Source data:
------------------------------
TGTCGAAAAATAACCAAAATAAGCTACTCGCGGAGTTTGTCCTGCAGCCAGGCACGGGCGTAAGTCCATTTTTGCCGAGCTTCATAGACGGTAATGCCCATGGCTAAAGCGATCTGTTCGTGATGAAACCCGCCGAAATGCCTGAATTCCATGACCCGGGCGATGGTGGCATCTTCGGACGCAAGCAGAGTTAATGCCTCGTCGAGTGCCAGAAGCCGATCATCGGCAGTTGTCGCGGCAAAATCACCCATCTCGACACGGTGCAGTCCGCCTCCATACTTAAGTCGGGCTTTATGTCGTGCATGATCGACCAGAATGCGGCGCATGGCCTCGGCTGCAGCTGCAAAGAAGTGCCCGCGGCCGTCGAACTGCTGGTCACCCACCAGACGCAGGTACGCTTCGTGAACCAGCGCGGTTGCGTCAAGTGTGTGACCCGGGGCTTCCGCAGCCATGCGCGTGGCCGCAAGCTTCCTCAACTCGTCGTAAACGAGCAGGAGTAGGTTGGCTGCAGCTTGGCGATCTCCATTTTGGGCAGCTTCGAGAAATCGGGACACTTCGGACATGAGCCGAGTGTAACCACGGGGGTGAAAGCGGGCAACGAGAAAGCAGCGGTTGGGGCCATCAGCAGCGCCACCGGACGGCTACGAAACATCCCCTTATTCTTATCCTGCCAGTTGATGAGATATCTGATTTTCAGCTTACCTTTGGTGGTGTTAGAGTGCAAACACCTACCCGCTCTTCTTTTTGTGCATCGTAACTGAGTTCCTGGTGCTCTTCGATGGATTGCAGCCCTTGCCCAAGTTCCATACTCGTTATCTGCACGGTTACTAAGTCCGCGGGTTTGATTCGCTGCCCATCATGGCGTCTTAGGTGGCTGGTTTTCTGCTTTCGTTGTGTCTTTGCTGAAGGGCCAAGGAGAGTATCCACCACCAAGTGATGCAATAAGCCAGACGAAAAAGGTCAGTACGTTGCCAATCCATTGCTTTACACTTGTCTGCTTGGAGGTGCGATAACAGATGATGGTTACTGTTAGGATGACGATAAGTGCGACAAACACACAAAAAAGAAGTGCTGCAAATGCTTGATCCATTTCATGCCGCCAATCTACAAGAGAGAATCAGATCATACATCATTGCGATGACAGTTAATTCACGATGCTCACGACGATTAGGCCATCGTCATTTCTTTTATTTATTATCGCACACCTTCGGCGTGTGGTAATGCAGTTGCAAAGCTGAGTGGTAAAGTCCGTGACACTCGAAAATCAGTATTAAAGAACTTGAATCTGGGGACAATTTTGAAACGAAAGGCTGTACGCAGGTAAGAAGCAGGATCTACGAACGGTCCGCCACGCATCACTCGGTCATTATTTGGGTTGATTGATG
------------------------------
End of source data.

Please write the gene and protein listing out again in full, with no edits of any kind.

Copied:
TGTCGAAAAATAACCAAAATAAGCTACTCGCGGAGTTTGTCCTGCAGCCAGGCACGGGCGTAAGTCCATTTTTGCCGAGCTTCATAGACGGTAATGCCCATGGCTAAAGCGATCTGTTCGTGATGAAACCCGCCGAAATGCCTGAATTCCATGACCCGGGCGATGGTGGCATCTTCGGACGCAAGCAGAGTTAATGCCTCGTCGAGTGCCAGAAGCCGATCATCGGCAGTTGTCGCGGCAAAATCACCCATCTCGACACGGTGCAGTCCGCCTCCATACTTAAGTCGGGCTTTATGTCGTGCATGATCGACCAGAATGCGGCGCATGGCCTCGGCTGCAGCTGCAAAGAAGTGCCCGCGGCCGTCGAACTGCTGGTCACCCACCAGACGCAGGTACGCTTCGTGAACCAGCGCGGTTGCGTCAAGTGTGTGACCCGGGGCTTCCGCAGCCATGCGCGTGGCCGCAAGCTTCCTCAACTCGTCGTAAACGAGCAGGAGTAGGTTGGCTGCAGCTTGGCGATCTCCATTTTGGGCAGCTTCGAGAAATCGGGACACTTCGGACATGAGCCGAGTGTAACCACGGGGGTGAAAGCGGGCAACGAGAAAGCAGCGGTTGGGGCCATCAGCAGCGCCACCGGACGGCTACGAAACATCCCCTTATTCTTATCCTGCCAGTTGATGAGATATCTGATTTTCAGCTTACCTTTGGTGGTGTTAGAGTGCAAACACCTACCCGCTCTTCTTTTTGTGCATCGTAACTGAGTTCCTGGTGCTCTTCGATGGATTGCAGCCCTTGCCCAAGTTCCATACTCGTTATCTGCACGGTTACTAAGTCCGCGGGTTTGATTCGCTGCCCATCATGGCGTCTTAGGTGGCTGGTTTTCTGCTTTCGTTGTGTCTTTGCTGAAGGGCCAAGGAGAGTATCCACCACCAAGTGATGCAATAAGCCAGACGAAAAAGGTCAGTACGTTGCCAATCCATTGCTTTACACTTGTCTGCTTGGAGGTGCGATAACAGATGATGGTTACTGTTAGGATGACGATAAGTGCGACAAACACACAAAAAAGAAGTGCTGCAAATGCTTGATCCATTTCATGCCGCCAATCTACAAGAGAGAATCAGATCATACATCATTGCGATGACAGTTAATTCACGATGCTCACGACGATTAGGCCATCGTCATTTCTTTTATTTATTATCGCACACCTTCGGCGTGTGGTAATGCAGTTGCAAAGCTGAGTGGTAAAGTCCGTGACACTCGAAAATCAGTATTAAAGAACTTGAATCTGGGGACAATTTTGAAACGAAAGGCTGTACGCAGGTAAGAAGCAGGATCTACGAACGGTCCGCCACGCATCACTCGGTCATTATTTGGGTTGATTGATG